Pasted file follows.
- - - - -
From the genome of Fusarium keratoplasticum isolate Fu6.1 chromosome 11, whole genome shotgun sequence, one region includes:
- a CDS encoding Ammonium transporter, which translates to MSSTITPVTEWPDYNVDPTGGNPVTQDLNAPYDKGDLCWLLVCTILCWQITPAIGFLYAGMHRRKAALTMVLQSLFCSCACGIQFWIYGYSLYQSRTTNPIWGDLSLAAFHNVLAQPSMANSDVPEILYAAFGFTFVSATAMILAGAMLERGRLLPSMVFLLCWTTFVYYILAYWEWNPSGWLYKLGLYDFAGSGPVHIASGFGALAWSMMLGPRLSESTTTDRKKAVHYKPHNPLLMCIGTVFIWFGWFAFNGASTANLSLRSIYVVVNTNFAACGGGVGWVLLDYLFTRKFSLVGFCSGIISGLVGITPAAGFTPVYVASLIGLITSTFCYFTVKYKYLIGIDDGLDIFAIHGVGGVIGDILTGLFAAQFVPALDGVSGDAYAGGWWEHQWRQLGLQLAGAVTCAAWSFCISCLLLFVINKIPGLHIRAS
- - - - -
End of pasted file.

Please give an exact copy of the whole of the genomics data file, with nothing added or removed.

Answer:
From the genome of Fusarium keratoplasticum isolate Fu6.1 chromosome 11, whole genome shotgun sequence, one region includes:
- a CDS encoding Ammonium transporter, which translates to MSSTITPVTEWPDYNVDPTGGNPVTQDLNAPYDKGDLCWLLVCTILCWQITPAIGFLYAGMHRRKAALTMVLQSLFCSCACGIQFWIYGYSLYQSRTTNPIWGDLSLAAFHNVLAQPSMANSDVPEILYAAFGFTFVSATAMILAGAMLERGRLLPSMVFLLCWTTFVYYILAYWEWNPSGWLYKLGLYDFAGSGPVHIASGFGALAWSMMLGPRLSESTTTDRKKAVHYKPHNPLLMCIGTVFIWFGWFAFNGASTANLSLRSIYVVVNTNFAACGGGVGWVLLDYLFTRKFSLVGFCSGIISGLVGITPAAGFTPVYVASLIGLITSTFCYFTVKYKYLIGIDDGLDIFAIHGVGGVIGDILTGLFAAQFVPALDGVSGDAYAGGWWEHQWRQLGLQLAGAVTCAAWSFCISCLLLFVINKIPGLHIRAS